Alexis Dimitriadis obtained his M.A. degree in Mathematics from Portland State University, and the Ph.D. degree in Linguistics from the University of Pennsylvania. He is currently a senior research associate at the Utrecht institute of Linguistics OTS. He has participated in several technology-related projects, including the Berlin-Utrecht Reciprocals Survey, for which the software behind the Afranaph database was developed, and the Typological Database System. His primary research interests include the semantics and typology of reciprocals, anaphoric and pronominal reference, Greek linguistics, and Bantu linguistics.

For more information about Alexis Dimitriadis, please contact him via email.
ImageOur new website was designed by John Amodeo, who formerly served Rutgers University as both Associate Director of Information Technology (SAS/NB) from 2001-2006 and Manager of Computer Services from 1998-2001.  John currently works as an IT consultant specializing in internet marketing, website design, and social networking services for various commercial, government, and political entities.

For more information about John Amodeo, please please contact him via This email address is being protected from spambots. You need JavaScript enabled to view it..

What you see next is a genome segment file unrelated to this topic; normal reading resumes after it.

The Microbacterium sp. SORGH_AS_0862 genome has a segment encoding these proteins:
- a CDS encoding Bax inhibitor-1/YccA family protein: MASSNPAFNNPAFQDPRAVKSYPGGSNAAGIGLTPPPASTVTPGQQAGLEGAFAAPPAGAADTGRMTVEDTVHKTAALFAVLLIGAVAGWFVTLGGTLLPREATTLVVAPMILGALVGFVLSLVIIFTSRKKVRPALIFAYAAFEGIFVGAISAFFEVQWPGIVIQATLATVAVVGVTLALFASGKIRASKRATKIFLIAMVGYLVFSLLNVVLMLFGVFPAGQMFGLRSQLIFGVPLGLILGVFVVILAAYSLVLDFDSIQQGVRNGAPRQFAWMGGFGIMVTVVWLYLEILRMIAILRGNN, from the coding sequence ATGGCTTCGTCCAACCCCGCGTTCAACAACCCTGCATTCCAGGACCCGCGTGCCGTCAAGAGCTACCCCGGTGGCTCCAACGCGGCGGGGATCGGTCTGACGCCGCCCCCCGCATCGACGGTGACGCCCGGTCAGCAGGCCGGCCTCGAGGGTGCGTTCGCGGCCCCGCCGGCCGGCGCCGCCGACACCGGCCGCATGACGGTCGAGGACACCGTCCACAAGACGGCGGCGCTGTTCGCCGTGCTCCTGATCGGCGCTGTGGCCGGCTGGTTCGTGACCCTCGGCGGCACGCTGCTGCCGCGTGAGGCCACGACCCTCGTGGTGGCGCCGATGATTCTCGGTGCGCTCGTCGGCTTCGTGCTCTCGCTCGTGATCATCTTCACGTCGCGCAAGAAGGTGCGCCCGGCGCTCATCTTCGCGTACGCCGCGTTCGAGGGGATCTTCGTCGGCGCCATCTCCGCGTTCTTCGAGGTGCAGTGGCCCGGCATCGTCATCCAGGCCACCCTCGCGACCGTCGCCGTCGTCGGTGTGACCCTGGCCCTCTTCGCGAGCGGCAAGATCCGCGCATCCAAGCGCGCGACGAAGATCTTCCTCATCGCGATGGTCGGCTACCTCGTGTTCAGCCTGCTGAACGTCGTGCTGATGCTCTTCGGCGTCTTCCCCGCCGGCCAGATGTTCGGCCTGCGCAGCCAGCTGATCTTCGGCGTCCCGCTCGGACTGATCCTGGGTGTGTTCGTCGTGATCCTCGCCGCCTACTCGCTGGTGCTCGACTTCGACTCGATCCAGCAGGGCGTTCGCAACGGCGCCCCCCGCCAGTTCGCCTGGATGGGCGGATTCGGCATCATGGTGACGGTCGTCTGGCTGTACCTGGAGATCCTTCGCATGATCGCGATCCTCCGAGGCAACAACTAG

Alex Iwara, University of Ibadan (Nigeria)
Angela Kioko, United States International University (Kenya)
Cyrille Ondoua Engon, no current affiliation information
Derib Ado, Addis Ababa University (Ethiopia)
Edmond Biloa, University of Yaounde 1 (Cameroon)
Enoch Aboh, University of Amsterdam (Netherlands)
Francis Ndi Wepngong, Leiden Univesity alumnus (Netherlands)
Justine Sikuku, Moi University (Kenya)
Juvenal Ndayiragije, University of Toronto (Canada)
Kizitus Mpoche, University of Douala (Cameroon)
Lynn Kisembe, no current affiliation information
Nancy Kula, University of Essex (United Kingdom)
Noureddine Elouazizi, Simon Fraser University (Canada)

Obed Broohm , University of Verona(Italy)
Oluseye Adesola, Yale University (USA)
Oumarou Boukari, University of Bayreuth (Germany)
Philip Ngessimo Mutaka, University of Yaounde 1 (Cameroon)
Pius Akumbu, University of Buea (Cameroon)
Pius Tamanji, University of Yaounde (Cameroon)
Ron Sylvester Simango, Rhodes University (South Africa)
Rose Aziza, Delta State University (Nigeria)
Rose Letsholo, University of Botswana (Botswana)
Willie Udo Willie, currently unaffiliated

*We only include here those who have completed an AQ response or who have sent us large enough portion of the AQ response to permit follow-up work to begin. There are many other consultants currently involved in the project whose names will be added when they pass that threshold.

Deepak Alok, graduate student at Rutgers University
Hazel Mitchley, graduate student at Rutgers University
Lydia Newkirk, graduate student at Rutgers University
Nicholas Winter, graduate student at Rutgers University